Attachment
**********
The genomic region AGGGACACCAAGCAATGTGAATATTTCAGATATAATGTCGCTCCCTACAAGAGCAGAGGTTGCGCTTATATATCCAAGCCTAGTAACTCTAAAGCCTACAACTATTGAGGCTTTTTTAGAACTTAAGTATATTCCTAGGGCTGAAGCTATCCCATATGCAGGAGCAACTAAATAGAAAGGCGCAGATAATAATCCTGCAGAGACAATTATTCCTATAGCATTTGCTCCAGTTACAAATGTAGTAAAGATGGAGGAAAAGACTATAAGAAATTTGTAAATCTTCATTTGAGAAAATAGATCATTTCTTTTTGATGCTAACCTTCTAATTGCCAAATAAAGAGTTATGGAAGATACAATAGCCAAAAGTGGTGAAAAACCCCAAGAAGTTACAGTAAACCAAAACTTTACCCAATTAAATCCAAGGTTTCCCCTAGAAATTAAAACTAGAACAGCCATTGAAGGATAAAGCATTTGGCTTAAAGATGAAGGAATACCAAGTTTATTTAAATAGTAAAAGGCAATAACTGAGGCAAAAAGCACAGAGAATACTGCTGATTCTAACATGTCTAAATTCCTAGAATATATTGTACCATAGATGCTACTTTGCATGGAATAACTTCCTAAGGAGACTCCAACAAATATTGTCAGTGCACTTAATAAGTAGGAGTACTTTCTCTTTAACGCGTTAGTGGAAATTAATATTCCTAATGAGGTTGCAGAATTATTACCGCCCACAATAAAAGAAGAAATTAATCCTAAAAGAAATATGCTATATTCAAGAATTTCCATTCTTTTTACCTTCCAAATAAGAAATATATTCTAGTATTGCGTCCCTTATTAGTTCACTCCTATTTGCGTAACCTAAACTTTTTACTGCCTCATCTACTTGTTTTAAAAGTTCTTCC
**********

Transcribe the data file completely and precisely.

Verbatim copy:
The genomic region AGGGACACCAAGCAATGTGAATATTTCAGATATAATGTCGCTCCCTACAAGAGCAGAGGTTGCGCTTATATATCCAAGCCTAGTAACTCTAAAGCCTACAACTATTGAGGCTTTTTTAGAACTTAAGTATATTCCTAGGGCTGAAGCTATCCCATATGCAGGAGCAACTAAATAGAAAGGCGCAGATAATAATCCTGCAGAGACAATTATTCCTATAGCATTTGCTCCAGTTACAAATGTAGTAAAGATGGAGGAAAAGACTATAAGAAATTTGTAAATCTTCATTTGAGAAAATAGATCATTTCTTTTTGATGCTAACCTTCTAATTGCCAAATAAAGAGTTATGGAAGATACAATAGCCAAAAGTGGTGAAAAACCCCAAGAAGTTACAGTAAACCAAAACTTTACCCAATTAAATCCAAGGTTTCCCCTAGAAATTAAAACTAGAACAGCCATTGAAGGATAAAGCATTTGGCTTAAAGATGAAGGAATACCAAGTTTATTTAAATAGTAAAAGGCAATAACTGAGGCAAAAAGCACAGAGAATACTGCTGATTCTAACATGTCTAAATTCCTAGAATATATTGTACCATAGATGCTACTTTGCATGGAATAACTTCCTAAGGAGACTCCAACAAATATTGTCAGTGCACTTAATAAGTAGGAGTACTTTCTCTTTAACGCGTTAGTGGAAATTAATATTCCTAATGAGGTTGCAGAATTATTACCGCCCACAATAAAAGAAGAAATTAATCCTAAAAGAAATATGCTATATTCAAGAATTTCCATTCTTTTTACCTTCCAAATAAGAAATATATTCTAGTATTGCGTCCCTTATTAGTTCACTCCTATTTGCGTAACCTAAACTTTTTACTGCCTCATCTACTTGTTTTAAAAGTTCTTCC